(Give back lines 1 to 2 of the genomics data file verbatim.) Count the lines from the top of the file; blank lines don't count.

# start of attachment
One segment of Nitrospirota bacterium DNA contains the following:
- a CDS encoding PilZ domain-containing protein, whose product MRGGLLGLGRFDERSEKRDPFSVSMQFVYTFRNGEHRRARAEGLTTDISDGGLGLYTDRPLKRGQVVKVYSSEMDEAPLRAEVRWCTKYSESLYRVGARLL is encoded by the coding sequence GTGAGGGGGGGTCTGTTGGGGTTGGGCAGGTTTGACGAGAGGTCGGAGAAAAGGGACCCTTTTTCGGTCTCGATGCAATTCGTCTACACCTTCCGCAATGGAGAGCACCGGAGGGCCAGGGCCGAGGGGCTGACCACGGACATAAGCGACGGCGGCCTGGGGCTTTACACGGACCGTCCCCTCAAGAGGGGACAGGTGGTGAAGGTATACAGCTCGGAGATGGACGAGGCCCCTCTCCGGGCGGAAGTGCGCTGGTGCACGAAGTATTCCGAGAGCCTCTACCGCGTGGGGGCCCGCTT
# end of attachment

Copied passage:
One segment of Nitrospirota bacterium DNA contains the following:
- a CDS encoding PilZ domain-containing protein, whose product MRGGLLGLGRFDERSEKRDPFSVSMQFVYTFRNGEHRRARAEGLTTDISDGGLGLYTDRPLKRGQVVKVYSSEMDEAPLRAEVRWCTKYSESLYRVGARLL is encoded by the coding sequence GTGAGGGGGGGTCTGTTGGGGTTGGGCAGGTTTGACGAGAGGTCGGAGAAAAGGGACCCTTTTTCGGTCTCGATGCAATTCGTCTACACCTTCCGCAATGGAGAGCACCGGAGGGCCAGGGCCGAGGGGCTGACCACGGACATAAGCGACGGCGGCCTGGGGCTTTACACGGACCGTCCCCTCAAGAGGGGACAGGTGGTGAAGGTATACAGCTCGGAGATGGACGAGGCCCCTCTCCGGGCGGAAGTGCGCTGGTGCACGAAGTATTCCGAGAGCCTCTACCGCGTGGGGGCCCGCTT